Microsoft today issued a rare emergency security update for Internet Explorer to address a critical flaw in the browser that's being exploited right now in the wild.
Redmond says the vulnerability, a scripting-engine memory-corruption bug designated CVE-2019-1367, can be abused by a malicious webpage or email to achieved remote code execution: that means Windows PCs can be hijacked by viewing a suitably booby-trapped website, or message, when using Internet Explorer. Malware, spyware, and other software nasties can be injected to run on the computer, in that case.
Discovery of the flaw, and its exploitation in the wild by miscreants to commandeer systems, was attributed to Clément Lecigne of the Google Threat Analysis Group. The programming blunder is present in at least IE 9 to 11.
Such flaws are not uncommon, and Microsoft typically patches anywhere from 10-20 browser and scripting engine remote code execution bugs each month with the Patch Tuesday bundle. Because they allow remote code execution with little or no user warning or interaction, Redmond considers such bugs to be critical security risks.
In this case, the severity of the flaw combined with the fact that vulnerability is being actively targeted has prompted Microsoft to break its normal patch cycle and release the update today, rather than wait until October 8 when the next Patch Tuesday drop is due to arrive.
Granted, Internet Explorer is not the ubiquitous web browser it once was. According to figures from Netmarketshare, IE lags behind Chrome and Firefox, accounting for just 8.3 per cent of the desktop world. Microsoft is pushing users to move to its newer Edge browser and its improved security protections.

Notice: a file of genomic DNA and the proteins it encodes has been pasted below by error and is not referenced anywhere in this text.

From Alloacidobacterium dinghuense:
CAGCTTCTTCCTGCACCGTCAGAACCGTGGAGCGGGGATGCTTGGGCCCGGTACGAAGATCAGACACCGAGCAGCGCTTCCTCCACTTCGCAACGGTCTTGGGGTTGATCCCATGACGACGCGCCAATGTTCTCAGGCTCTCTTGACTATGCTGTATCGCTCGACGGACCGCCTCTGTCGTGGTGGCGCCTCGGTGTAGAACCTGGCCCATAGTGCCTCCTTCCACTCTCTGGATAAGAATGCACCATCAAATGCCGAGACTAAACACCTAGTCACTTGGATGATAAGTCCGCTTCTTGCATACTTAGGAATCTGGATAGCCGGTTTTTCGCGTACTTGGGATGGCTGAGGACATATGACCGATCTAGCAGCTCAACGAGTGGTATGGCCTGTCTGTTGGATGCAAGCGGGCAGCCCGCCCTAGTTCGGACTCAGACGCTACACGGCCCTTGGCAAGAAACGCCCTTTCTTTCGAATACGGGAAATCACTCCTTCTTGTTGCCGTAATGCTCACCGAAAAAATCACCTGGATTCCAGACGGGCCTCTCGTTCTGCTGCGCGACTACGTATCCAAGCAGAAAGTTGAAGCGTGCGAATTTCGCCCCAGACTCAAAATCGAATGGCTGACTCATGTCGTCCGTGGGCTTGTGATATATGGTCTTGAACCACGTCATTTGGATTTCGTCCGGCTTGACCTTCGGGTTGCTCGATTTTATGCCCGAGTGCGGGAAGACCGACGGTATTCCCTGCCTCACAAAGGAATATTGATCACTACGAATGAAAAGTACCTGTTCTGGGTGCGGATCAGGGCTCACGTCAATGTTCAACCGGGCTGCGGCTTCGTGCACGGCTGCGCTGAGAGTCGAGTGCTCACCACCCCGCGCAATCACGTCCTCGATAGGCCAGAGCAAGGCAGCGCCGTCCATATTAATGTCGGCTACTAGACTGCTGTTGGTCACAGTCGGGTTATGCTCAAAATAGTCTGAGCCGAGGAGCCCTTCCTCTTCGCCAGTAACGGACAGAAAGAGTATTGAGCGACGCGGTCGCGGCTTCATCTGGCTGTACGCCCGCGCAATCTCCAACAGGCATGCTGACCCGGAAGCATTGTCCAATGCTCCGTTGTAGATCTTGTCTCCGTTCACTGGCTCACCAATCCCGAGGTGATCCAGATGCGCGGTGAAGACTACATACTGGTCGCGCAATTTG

Even those who don't use IE as their primary browser are likely to still have it installed on their PCs, however, so it's worth downloading and installing this patch (via Windows Update for most) even if you don't use IE often.
While you're updating, grab this Windows Defender fix
Microsoft also dropped a fix for a less-severe denial of service vulnerability in the Windows Defender security tool.
CVE-2019-1255 describes a file-handling error in Defender that will cause the security tool to generate a false positive when scanning an application. An attacker who already has access to the system could abuse the feature to make the tool block some applications.
"An attacker could exploit the vulnerability to prevent legitimate accounts from executing legitimate system binaries," Microsoft said.
Because the flaw would only prevent access, and because it already requires the attacker to have code already running on the target machine, this flaw should be considered a far lower priority than the IE bug. It has not been previously disclosed nor targeted in the wild.
In most cases, users will not even notice the update being installed, as the fix is automatically pushed out with the Malware Protection Engine update. Credit for the discovery was given to Charalampos Billinis of F-Secure Countercept and Wenxu Wu of Tencent Security Xuanwu Lab. ®